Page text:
The city council is currently working towards introducing more ‘controlled parking zones’ in the capital, following approval at a transport committee meeting in January.
The plans will see more residents charged to park in their own neighbourhoods, although no decision has been made on the cost of permits.
Phase one of a four-phase roll out of controlled parking zones will see parking restrictions implemented in Leith, Gorgie and Shandon – specifically in the Leith Walk, Pilrig, Abbeyhill and North Leith areas.
Following a meeting of the Edinburgh Conservative group, Susan Webber, Pentland Hills councillor and transport spokesperson for the group, published the Tories’ official position on the planned CPZs.
It reads: “The ongoing CPZ consultations across the city are set to become another example of the views of residents being ignored.
“The SNP/Labour administration is proving yet again that they think they know best.
“Numerous residents have contacted us and it is apparent that there are several mistakes, including:
the designation of a residents private parking area as now being a free-for-all parking zone;
widespread inconsistencies in the resident notification process with many not receiving the much-publicised leaflets; the knock-on impact onto neighbouring streets continuing to be ignored; major reduction on overall numbers of parking spaces as road widths prevent parking on both sides of the roads when in a formal CPZ; residents who are not online or have trouble accessing the 'virtual town hall meetings' have been excluded.”
It continues: “As the largest group within the council, the Edinburgh Conservatives know the importance of working with communities.
“Many residents and communities have a genuine need for a CPZ, but the realities of implementation within their area are not known or understood.
“We must balance the need for some areas to introduce CPZs, with the concerns of neighbouring streets.
“We are often advised by council officers that the situation on these adjacent streets will be ‘monitored’, but the mitigating action can take up to five years while these residents feel ignored.”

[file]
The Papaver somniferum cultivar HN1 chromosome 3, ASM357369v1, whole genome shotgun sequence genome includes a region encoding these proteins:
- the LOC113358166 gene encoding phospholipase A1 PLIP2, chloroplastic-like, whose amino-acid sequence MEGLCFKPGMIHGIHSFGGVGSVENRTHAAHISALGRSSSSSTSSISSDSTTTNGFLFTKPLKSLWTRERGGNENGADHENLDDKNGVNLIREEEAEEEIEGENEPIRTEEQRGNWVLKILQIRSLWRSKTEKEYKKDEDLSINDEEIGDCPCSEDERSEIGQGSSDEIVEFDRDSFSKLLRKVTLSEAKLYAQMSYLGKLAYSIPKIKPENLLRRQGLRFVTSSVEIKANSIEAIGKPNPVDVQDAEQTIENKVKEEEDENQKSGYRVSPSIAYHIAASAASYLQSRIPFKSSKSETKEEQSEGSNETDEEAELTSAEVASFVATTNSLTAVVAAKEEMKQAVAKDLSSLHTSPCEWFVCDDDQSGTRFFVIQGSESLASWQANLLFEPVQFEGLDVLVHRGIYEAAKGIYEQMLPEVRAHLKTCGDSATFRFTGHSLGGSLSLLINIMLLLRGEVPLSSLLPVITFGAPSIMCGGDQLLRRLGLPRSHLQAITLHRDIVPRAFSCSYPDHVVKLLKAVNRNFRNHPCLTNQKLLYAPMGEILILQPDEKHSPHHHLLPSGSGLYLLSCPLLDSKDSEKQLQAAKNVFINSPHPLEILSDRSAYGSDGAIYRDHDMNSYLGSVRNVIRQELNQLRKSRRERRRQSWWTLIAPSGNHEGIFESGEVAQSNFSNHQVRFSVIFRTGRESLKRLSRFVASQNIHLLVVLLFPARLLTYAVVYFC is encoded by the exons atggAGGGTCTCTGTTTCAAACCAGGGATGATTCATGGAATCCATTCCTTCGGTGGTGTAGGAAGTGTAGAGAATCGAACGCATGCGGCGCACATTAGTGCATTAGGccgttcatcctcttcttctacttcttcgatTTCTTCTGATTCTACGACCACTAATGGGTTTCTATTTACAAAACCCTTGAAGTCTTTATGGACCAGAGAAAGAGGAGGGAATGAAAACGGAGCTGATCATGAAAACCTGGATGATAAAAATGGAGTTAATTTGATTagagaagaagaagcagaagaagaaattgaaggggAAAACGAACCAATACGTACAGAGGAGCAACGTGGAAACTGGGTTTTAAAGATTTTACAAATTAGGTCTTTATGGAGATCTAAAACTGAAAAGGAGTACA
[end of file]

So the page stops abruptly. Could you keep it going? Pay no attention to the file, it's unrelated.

In response, City Centre councillor, and Labour vice convener of the transport and environment committee, Karen Doran, said: “We received a varied response to our informal consultation on the first phase of implementation, which in my opinion was not overwhelmingly opposed.
“However, feedback from residents has helped us to make numerous changes to proposals, changes which will also allow us to better integrate new parking controls with key projects in the areas concerned, including Trams to Newhaven, the communal bin review and the installation of cycle hangars.
“Ultimately, we need to consider the introduction of measures to manage parking demand.
“Not only have residents across the city repeatedly expressed concerns about the impact of non-residential parking but an in-depth, citywide analysis carried out by officers has identified areas that may be most in need of restrictions.
“As our city grows and develops we simply must address parking issues to help residents park nearer to home but also to encourage alternative travel choices, as we look to make a sustainable recovery from COVID.
“Our proposals for CPZs will limit the potential migration of parking pressures from other areas rather than perpetuate them, and we will continue to assess this, as our published monitoring strategy confirms.
“We’re also addressing the situation in narrow streets where cars often mount pavements to allow parking on both sides of the road, while also ensuring there’s enough parking for residents, which our report in January demonstrates is possible.
“While the commencement of legal processes for introducing the first phase of CPZs was approved in January, nothing has been decided yet, and anyone who is interested in the proposal can share a formal response as part of the Traffic Regulation Process, before a final decision is made by committee.”
The commencement of the legal process for implementing phase one comes after an initial consultation with residents carried out by the council.
The council distributed 33,313 leaflets advertising the consultation and the location of drop in sessions.
The consultation attracted 1,259 responses, of which 1,098 were from residents of the affected neighbourhoods.
Of the respondents, 49 per cent (624 people) said they experience parking problems, while another 49 per cent of people (but 10 people less at 614 people) said they do not experience parking problems. A further 21 people left the question blank.
Responses from those saying they do experience parking problems were highest in the Shandon and Abbeyhill areas, with 69 per cent and 70 per cent of respondents in those areas saying they have parking issues, respectively.
Following the legal process, a second consultation on phase one is set to be launched in quarter four of 2021, followed by a planned implementation in quarter one of 2022.